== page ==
Ethiopia Abandons Addis Ababa Expansion Plans After Protests

Ethiopia Abandons Addis Ababa Expansion Plans After Protests

Ethiopia has decided to abandon expansion plans for the boundaries of its capital, Addis Ababa.

This decision by Ethiopia’s government follows months of deadly protests and demonstrations by the people from the Oromo ethnic group.

The major concern of the Oromo ethnic group is that there are rumours that once the expansion is completed, Oromo farmers could be displaced.

Already human rights groups have estimated that at least 140 people were killed by security forces during the protests  but however the  government has disputed the death toll quoted by the New York-based Human Rights Watch, saying the figure was an overestimation and that the protest were hijacked "by people whose intention it was to induce violent confrontation".

The state broadcaster EBC reports that the ruling party in the Oromia region, the Oromo People's Democratic Organization (OPDO) said it was dropping the plan following discussions with local people. In view of the above the OPDO made the decision after three days of talks.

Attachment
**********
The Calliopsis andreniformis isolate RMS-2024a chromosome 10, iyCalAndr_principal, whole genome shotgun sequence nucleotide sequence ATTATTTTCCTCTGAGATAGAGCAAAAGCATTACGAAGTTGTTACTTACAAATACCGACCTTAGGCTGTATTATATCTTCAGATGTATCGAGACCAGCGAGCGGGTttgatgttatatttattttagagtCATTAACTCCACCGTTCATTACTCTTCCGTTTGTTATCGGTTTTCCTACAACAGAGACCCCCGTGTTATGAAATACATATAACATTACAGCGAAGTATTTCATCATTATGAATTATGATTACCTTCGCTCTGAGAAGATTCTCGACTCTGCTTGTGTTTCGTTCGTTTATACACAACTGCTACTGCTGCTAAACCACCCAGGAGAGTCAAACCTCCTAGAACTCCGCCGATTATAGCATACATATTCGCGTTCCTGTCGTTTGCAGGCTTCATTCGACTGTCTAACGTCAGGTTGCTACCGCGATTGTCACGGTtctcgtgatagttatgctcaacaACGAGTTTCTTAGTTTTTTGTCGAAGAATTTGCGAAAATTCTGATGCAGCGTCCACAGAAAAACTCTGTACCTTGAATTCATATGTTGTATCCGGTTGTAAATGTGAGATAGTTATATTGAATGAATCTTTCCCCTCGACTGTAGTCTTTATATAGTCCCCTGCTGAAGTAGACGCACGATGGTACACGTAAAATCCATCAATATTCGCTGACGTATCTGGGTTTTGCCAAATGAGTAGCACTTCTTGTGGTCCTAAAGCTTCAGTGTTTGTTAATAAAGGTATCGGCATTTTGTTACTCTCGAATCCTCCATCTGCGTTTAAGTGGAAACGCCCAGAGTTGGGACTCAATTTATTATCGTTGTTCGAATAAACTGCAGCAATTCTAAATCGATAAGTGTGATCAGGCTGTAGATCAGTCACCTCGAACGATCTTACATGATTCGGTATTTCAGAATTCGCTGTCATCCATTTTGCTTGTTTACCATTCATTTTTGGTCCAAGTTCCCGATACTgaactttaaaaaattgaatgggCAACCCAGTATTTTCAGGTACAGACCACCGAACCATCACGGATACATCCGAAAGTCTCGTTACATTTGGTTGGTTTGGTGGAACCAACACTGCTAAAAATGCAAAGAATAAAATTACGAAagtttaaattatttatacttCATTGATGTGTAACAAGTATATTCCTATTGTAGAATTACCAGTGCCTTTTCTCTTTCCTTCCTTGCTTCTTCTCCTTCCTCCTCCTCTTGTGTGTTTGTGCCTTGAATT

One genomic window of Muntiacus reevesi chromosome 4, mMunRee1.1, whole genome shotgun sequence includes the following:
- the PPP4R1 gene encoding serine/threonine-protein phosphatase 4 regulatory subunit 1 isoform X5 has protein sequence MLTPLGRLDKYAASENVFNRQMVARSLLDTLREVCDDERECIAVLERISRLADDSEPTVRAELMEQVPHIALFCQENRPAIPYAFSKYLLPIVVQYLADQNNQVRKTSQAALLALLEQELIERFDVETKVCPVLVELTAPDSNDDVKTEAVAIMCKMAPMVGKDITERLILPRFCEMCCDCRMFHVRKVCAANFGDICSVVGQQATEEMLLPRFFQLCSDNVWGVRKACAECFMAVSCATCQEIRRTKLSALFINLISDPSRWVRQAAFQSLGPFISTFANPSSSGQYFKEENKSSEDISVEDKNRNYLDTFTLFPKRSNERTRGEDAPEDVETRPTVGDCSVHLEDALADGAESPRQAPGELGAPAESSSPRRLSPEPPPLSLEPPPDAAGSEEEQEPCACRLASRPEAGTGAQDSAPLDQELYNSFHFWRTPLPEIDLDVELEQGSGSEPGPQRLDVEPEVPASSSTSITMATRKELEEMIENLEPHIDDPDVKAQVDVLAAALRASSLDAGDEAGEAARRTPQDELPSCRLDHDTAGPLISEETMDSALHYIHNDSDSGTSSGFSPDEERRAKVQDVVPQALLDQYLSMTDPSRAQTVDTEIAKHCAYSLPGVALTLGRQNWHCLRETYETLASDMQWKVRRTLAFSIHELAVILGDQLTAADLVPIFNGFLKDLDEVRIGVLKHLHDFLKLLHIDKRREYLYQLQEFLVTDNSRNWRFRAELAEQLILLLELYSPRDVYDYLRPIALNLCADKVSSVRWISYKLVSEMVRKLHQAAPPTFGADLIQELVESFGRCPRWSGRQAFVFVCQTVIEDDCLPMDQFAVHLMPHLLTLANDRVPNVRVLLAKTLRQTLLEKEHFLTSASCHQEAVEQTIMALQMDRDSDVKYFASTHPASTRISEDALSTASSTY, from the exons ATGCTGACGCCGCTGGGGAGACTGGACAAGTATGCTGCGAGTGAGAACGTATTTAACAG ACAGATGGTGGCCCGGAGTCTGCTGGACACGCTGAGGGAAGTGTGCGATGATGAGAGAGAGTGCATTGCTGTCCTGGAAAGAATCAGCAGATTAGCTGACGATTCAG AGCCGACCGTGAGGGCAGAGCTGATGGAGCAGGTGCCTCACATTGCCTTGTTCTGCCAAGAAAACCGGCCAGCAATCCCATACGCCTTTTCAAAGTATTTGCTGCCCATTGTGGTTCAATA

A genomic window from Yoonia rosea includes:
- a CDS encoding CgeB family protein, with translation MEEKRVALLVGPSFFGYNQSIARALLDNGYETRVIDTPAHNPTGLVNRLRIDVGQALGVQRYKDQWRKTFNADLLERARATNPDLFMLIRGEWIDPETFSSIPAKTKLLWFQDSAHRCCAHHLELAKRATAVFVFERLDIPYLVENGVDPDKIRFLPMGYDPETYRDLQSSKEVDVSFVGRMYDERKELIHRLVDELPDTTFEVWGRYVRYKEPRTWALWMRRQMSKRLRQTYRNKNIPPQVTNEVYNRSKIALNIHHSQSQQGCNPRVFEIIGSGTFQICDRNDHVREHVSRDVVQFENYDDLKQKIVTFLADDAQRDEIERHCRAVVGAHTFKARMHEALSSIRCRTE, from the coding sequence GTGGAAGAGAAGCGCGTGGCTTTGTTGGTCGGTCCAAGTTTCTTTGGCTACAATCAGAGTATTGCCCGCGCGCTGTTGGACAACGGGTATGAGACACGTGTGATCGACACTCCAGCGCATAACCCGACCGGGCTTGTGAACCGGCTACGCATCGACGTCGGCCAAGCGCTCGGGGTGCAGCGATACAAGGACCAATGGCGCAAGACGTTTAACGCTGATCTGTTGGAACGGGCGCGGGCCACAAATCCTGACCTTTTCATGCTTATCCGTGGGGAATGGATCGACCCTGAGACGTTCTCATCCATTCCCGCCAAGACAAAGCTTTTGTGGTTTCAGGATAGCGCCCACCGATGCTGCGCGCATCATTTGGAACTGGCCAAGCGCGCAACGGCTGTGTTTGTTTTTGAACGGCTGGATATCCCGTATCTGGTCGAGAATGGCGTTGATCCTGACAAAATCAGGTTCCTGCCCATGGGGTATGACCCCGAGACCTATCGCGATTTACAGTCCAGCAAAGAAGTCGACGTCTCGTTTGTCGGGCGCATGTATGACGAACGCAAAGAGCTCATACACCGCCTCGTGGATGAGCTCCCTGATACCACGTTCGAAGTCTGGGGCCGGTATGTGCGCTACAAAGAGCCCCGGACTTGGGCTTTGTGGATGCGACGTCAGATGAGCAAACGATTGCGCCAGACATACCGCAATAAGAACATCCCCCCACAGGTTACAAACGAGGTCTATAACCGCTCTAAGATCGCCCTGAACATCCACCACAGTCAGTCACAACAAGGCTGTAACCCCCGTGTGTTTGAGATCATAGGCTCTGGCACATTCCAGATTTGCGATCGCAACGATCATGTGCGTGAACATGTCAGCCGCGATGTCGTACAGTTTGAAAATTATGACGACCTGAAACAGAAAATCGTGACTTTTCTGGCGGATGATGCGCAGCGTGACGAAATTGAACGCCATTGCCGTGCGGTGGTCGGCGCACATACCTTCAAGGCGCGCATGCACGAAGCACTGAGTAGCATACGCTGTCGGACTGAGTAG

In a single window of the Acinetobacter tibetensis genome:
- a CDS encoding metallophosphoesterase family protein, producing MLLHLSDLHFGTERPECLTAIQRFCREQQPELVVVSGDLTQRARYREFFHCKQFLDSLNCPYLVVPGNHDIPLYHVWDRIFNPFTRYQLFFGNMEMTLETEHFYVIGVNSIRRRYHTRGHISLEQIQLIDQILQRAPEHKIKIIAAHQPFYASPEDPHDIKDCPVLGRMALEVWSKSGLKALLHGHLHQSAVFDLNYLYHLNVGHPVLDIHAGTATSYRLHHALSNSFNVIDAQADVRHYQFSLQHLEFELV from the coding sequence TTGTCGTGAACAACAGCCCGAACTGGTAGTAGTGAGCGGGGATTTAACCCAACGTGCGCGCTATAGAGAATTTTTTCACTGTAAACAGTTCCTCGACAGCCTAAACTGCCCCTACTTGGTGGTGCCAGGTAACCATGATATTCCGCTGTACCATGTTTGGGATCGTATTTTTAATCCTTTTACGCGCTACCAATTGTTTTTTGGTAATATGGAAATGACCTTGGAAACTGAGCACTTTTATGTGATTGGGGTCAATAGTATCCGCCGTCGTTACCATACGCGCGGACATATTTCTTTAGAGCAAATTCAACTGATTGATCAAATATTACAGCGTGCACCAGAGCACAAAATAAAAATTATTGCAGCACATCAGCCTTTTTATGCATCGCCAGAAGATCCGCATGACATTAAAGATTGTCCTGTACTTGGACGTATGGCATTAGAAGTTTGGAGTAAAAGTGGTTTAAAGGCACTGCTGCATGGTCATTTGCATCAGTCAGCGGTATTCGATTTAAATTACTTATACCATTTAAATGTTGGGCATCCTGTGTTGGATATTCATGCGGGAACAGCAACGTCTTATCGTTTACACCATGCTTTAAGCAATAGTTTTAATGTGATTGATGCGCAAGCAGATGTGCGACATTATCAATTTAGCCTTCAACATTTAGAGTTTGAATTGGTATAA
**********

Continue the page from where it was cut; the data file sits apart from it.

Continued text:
The OPDO, along with the Addis Ababa city authority, would have been responsible for implementing the "master plan".

The government has also said that plan was going to be implemented only once "a consensus had been reached after in-depth and full discussions".

The master plan was proposed as a way to incorporate the areas close to Addis Ababa into the capital's rapidly developing economy.

Oromia is Ethiopia's largest region, and completely surrounds the capital. The recent wave of protests began in November last year, but anger over the proposed expansion of Addis Ababa goes back to 2014.

Observers say that the Oromo protests build on long-standing complaints that the community has been excluded from political and economic power.

At the last census in 2007, the Oromo made up Ethiopia's biggest ethnic group, at about 25 million people out of a population at the time of nearly 74 million.

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